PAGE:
K.P. Singh, J.
1. This writ petition is by the State of U. P. against the judgment of Shri D. P. Varshni, Civil Judge, Nainital, dt. 21-2-1977 whereby the appeals preferred by the tenure-holder and his transferees were dealt with.
2. A notice u/s. 10 (2) of the U. P. Imposition of Ceiling on Land Holdings Act (hereinafter referred to as the Act) was served upon the opposite party No. 2 Mohammad Sharwat Yar Khan in the present writ petition who contested the notice and claimed exclusion of land sold by him and by his divorced wife. It was also alleged that unirrigated land has been shown as irrigated one and it had also been asserted that land sold by sale deeds prior to 24-1-1971 was wrongly held as the tenancy of the tenure-holder on 8-6-1973 and various other pleas were taken.
3. The prescribed authority through its judgment dt. 22-5-1976 declared 43.65 hectares of irrigated land as surplus area of the tenure-holder as is evident from Annexure 1 attached with the writ petition. Thereafter the tenure-holder as well as the transferees preferred appeals which were dealt with by the appellate authority through its judgment dt. 21-2-1977. Against the judgment of the appellate authority the tenure-holder had come in writ to this Court and had also gone to the Supreme Court but the judgment of the appellate authority has been confirmed.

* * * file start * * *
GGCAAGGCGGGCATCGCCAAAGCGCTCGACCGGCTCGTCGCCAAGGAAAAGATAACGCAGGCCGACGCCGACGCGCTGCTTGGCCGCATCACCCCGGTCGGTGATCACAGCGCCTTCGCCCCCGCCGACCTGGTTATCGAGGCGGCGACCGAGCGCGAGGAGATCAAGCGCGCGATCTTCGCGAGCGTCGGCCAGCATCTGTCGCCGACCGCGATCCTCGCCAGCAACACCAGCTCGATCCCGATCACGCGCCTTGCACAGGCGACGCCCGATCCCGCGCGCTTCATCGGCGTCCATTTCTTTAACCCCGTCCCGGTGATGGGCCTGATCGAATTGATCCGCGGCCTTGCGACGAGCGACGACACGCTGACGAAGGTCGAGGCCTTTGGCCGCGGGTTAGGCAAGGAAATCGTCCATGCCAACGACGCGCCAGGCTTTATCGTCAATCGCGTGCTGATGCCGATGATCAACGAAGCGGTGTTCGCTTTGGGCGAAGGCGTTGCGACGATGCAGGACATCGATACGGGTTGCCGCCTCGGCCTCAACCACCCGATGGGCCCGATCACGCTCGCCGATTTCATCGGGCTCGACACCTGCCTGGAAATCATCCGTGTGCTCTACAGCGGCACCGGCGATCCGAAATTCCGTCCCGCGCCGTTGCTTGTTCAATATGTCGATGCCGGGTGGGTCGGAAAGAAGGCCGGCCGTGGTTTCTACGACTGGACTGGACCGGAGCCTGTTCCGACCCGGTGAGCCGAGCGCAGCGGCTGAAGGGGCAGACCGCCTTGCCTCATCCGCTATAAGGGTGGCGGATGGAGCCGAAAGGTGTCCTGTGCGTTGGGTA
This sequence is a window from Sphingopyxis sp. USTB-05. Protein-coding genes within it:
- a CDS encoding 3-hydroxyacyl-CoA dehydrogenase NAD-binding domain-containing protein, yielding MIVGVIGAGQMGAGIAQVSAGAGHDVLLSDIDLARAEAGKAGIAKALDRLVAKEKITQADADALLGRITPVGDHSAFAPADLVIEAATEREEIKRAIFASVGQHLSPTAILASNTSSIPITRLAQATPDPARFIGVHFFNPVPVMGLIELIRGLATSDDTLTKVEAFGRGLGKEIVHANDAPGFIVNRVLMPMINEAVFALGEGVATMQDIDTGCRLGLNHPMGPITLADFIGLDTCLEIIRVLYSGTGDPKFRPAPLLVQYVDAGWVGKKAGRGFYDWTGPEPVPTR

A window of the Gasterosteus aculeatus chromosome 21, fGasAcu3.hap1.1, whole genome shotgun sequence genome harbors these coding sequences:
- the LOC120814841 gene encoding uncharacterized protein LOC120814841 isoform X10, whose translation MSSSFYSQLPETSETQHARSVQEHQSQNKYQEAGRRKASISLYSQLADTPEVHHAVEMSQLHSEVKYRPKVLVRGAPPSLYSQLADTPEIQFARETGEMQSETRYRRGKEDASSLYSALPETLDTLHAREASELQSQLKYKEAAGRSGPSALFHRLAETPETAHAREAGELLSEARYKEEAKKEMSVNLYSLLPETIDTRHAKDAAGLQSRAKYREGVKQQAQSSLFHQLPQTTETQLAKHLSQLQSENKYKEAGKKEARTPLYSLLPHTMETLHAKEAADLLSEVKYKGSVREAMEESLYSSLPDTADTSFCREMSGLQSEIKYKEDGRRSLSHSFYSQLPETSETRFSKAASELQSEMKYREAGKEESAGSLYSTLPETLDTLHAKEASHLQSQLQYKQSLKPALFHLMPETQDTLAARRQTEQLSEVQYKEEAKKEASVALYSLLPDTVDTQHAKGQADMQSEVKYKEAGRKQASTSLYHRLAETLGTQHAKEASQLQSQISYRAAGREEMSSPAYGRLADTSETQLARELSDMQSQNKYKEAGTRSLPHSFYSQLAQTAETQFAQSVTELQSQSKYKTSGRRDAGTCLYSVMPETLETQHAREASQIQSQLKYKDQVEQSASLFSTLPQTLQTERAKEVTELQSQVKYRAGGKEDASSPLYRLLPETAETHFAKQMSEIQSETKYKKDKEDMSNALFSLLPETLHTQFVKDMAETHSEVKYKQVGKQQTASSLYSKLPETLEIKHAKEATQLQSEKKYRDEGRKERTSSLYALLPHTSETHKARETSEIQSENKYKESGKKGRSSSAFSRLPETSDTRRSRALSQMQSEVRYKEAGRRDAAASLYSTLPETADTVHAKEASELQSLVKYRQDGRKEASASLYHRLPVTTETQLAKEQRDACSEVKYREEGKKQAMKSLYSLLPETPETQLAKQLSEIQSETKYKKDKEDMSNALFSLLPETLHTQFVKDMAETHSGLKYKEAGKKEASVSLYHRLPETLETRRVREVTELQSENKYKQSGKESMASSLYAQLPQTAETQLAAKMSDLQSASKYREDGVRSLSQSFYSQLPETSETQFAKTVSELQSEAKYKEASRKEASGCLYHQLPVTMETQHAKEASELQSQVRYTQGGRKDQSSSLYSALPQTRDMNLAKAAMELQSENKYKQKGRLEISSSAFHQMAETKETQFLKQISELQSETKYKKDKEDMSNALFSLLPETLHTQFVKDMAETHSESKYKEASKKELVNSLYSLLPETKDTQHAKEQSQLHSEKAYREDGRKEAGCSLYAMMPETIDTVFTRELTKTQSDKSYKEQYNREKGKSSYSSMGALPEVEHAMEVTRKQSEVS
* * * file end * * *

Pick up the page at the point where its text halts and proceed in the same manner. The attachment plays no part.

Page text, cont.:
4. It appears that the State of U. P., has filed the present writ petition on 7-4-1978 against the judgment of the appellate authority dt. 21-2-1977. Before me the learned counsel for the opposite party has raised a preliminary objection that the writ petition is much belated and the explanation given by the petitioner is not correct, hence the writ petition should be dismissed.